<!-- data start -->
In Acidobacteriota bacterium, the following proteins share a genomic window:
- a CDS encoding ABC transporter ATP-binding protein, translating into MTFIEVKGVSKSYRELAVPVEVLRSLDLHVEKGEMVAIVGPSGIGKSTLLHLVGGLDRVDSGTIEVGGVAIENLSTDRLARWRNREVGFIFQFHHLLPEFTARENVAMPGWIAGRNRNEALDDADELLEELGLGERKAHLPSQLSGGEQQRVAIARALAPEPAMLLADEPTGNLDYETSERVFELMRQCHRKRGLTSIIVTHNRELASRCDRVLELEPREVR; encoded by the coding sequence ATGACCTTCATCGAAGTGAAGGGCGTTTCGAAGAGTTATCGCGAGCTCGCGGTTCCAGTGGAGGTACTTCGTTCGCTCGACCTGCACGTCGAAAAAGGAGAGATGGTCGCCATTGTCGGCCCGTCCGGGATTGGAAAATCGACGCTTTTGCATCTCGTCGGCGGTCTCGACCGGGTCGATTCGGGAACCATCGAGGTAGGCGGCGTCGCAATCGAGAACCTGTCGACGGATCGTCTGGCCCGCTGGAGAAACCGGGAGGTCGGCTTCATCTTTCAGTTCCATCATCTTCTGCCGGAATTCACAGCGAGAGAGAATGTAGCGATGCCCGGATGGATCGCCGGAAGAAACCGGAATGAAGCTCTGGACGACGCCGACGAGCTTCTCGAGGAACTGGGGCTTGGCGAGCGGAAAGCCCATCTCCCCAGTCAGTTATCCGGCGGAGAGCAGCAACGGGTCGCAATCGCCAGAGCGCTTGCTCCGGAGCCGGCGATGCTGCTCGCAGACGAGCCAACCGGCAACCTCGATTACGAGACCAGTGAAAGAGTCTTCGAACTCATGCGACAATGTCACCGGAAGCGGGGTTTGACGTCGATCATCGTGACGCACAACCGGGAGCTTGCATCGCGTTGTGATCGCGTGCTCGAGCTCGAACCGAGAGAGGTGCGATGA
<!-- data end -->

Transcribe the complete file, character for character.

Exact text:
In Acidobacteriota bacterium, the following proteins share a genomic window:
- a CDS encoding ABC transporter ATP-binding protein, translating into MTFIEVKGVSKSYRELAVPVEVLRSLDLHVEKGEMVAIVGPSGIGKSTLLHLVGGLDRVDSGTIEVGGVAIENLSTDRLARWRNREVGFIFQFHHLLPEFTARENVAMPGWIAGRNRNEALDDADELLEELGLGERKAHLPSQLSGGEQQRVAIARALAPEPAMLLADEPTGNLDYETSERVFELMRQCHRKRGLTSIIVTHNRELASRCDRVLELEPREVR; encoded by the coding sequence ATGACCTTCATCGAAGTGAAGGGCGTTTCGAAGAGTTATCGCGAGCTCGCGGTTCCAGTGGAGGTACTTCGTTCGCTCGACCTGCACGTCGAAAAAGGAGAGATGGTCGCCATTGTCGGCCCGTCCGGGATTGGAAAATCGACGCTTTTGCATCTCGTCGGCGGTCTCGACCGGGTCGATTCGGGAACCATCGAGGTAGGCGGCGTCGCAATCGAGAACCTGTCGACGGATCGTCTGGCCCGCTGGAGAAACCGGGAGGTCGGCTTCATCTTTCAGTTCCATCATCTTCTGCCGGAATTCACAGCGAGAGAGAATGTAGCGATGCCCGGATGGATCGCCGGAAGAAACCGGAATGAAGCTCTGGACGACGCCGACGAGCTTCTCGAGGAACTGGGGCTTGGCGAGCGGAAAGCCCATCTCCCCAGTCAGTTATCCGGCGGAGAGCAGCAACGGGTCGCAATCGCCAGAGCGCTTGCTCCGGAGCCGGCGATGCTGCTCGCAGACGAGCCAACCGGCAACCTCGATTACGAGACCAGTGAAAGAGTCTTCGAACTCATGCGACAATGTCACCGGAAGCGGGGTTTGACGTCGATCATCGTGACGCACAACCGGGAGCTTGCATCGCGTTGTGATCGCGTGCTCGAGCTCGAACCGAGAGAGGTGCGATGA